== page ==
The F4/AS01B HIV-1 Vaccine Candidate Is Safe and Immunogenic, But Does Not Show Viral Efficacy in Antiretroviral Therapy-Naive, HIV-1-Infected Adults: A Randomized Controlled Trial.
ABSTRACT: The impact of the investigational human immunodeficiency virus type 1 (HIV-1) F4/AS01B vaccine on HIV-1 viral load (VL) was evaluated in antiretroviral therapy (ART)-naive HIV-1 infected adults.This phase IIb, observer-blind study (NCT01218113), included ART-naive HIV-1 infected adults aged 18 to 55 years. Participants were randomized to receive 2 (F4/AS01B_2 group, N?=?64) or 3 (F4/AS01B_3 group, N?=?62) doses of F4/AS01B or placebo (control group, N?=?64) at weeks 0, 4, and 28. Efficacy (HIV-1 VL, CD4 T-cell count, ART initiation, and HIV-related clinical events), safety, and immunogenicity (antibody and T-cell responses) were evaluated during 48 weeks.At week 48, based on a mixed model, no statistically significant difference in HIV-1 VL change from baseline was demonstrated between F4/AS01B_2 and control group (0.073 log10?copies/mL [97.5% confidence interval (CI): -0.088; 0.235]), or F4/AS01B_3 and control group (-0.096 log10?copies/mL [97.5% CI: -0.257; 0.065]). No differences between groups were observed in HIV-1 VL change, CD4 T-cell count, ART initiation, or HIV-related clinical events at intermediate timepoints. Among F4/AS01B recipients, the most frequent solicited symptoms were pain at injection site (252/300 doses), fatigue (137/300 doses), myalgia (105/300 doses), and headache (90/300 doses). Twelve serious adverse events were reported in 6 participants; 1 was considered vaccine-related (F4/AS01B_2 group: angioedema). F4/AS01B induced polyfunctional F4-specific CD4 T-cells, but had no significant impact on F4-specific CD8 T-cell and anti-F4 antibody levels.F4/AS01B had a clinically acceptable safety profile, induced F4-specific CD4 T-cell responses, but did not reduce HIV-1 VL, impact CD4 T-cells count, delay ART initiation, or prevent HIV-1 related clinical events.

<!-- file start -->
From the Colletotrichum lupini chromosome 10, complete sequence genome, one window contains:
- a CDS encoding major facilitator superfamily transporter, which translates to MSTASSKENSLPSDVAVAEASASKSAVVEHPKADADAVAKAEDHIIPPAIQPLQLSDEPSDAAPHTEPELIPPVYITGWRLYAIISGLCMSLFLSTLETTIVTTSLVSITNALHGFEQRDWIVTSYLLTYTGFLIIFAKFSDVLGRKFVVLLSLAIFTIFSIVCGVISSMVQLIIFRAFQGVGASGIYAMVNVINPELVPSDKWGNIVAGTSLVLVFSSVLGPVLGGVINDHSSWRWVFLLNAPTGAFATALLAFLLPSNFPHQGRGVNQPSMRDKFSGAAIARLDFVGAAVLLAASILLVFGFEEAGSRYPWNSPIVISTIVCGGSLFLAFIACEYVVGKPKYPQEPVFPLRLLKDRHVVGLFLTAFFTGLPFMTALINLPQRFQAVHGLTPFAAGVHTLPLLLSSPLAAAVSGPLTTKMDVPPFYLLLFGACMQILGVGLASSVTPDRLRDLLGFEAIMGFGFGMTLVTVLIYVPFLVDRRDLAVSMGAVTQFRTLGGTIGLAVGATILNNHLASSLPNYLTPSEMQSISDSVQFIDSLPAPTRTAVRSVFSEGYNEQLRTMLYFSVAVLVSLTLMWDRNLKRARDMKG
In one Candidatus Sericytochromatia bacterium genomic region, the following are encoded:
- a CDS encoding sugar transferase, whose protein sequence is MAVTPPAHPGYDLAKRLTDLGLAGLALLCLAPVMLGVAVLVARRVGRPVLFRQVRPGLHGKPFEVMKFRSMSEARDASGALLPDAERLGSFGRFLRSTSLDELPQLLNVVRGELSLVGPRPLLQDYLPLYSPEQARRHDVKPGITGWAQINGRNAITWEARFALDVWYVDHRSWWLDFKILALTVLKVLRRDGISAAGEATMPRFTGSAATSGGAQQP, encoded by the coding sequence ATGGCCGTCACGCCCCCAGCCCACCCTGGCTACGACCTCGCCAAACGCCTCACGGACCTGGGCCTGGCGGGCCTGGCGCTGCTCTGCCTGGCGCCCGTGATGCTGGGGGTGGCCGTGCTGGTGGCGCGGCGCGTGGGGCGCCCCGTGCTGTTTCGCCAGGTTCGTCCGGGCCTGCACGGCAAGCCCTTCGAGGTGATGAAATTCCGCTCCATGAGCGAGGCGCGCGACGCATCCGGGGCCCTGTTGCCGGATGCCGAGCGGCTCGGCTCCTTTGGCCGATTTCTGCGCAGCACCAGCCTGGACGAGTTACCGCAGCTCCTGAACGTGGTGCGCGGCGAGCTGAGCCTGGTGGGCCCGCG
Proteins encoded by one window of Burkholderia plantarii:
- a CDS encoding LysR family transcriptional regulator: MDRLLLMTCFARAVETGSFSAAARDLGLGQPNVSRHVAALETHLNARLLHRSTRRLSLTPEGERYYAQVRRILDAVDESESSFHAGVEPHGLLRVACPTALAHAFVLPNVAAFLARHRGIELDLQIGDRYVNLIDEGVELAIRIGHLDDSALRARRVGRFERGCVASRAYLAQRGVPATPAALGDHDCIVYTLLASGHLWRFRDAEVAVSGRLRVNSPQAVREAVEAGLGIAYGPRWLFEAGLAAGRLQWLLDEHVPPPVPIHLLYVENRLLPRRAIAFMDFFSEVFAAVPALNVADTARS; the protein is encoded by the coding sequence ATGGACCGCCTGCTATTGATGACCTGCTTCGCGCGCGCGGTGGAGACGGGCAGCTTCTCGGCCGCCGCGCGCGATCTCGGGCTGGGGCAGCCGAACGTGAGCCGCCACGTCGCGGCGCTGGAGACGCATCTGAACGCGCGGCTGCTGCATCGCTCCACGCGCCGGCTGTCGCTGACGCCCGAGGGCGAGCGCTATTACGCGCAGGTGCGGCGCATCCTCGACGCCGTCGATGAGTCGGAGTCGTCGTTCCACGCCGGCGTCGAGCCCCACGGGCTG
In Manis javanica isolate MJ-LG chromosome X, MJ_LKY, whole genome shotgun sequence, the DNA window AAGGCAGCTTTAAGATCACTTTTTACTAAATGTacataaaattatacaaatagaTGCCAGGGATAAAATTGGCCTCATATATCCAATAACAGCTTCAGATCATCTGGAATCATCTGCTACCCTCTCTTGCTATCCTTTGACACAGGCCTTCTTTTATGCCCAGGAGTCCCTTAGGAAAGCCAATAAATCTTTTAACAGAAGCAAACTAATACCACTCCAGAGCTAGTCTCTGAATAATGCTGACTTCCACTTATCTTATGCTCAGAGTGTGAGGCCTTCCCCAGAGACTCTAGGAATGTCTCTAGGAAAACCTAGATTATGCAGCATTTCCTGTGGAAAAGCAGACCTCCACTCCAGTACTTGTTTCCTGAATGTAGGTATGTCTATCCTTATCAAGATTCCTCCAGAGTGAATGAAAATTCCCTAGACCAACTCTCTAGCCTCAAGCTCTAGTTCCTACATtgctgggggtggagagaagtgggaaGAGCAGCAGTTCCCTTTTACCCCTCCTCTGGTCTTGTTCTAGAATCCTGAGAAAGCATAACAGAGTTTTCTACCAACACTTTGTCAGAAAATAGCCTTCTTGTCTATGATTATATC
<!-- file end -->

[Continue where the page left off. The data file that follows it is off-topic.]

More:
Project description:Human immunodeficiency virus (HIV)-infected individuals are at increased risk of herpes zoster (HZ), even in the antiretroviral therapy (ART) era. Because concerns exist about the use of live-attenuated vaccines in immunocompromised individuals, a subunit vaccine may be an appropriate alternative.This phase 1/2, randomized, placebo-controlled study evaluated the immunogenicity and safety of an investigational HZ subunit vaccine (HZ/su). Three cohorts of HIV-infected adults aged ?18 years were enrolled: 94 ART recipients with a CD4(+) T-cell count of ?200 cells/mm(3), 14 ART recipients with a CD4(+) T-cell count of 50-199 cells/mm(3), and 15 ART-naive adults with a CD4(+) T-cell count of ?500 cells/mm(3). Subjects received 3 doses of HZ/su (50 µg varicella-zoster virus glycoprotein E [gE] combined with AS01B adjuvant) or 3 doses of saline at months 0, 2, and 6.One month after dose 3, serum anti-gE antibody concentrations and frequencies of gE-specific CD4(+) T cells were higher following HZ/su vaccination than after receipt of saline (P < .0001). Median cell-mediated immune responses peaked after dose 2. Humoral and cell-mediated immune responses persisted until the end of the study (month 18). No vaccination-related serious adverse events were reported. No sustained impact on HIV load or CD4(+) T-cell count was noted following vaccinations.HZ/su was immunogenic and had a clinically acceptable safety profile in HIV-infected adults.NCT01165203.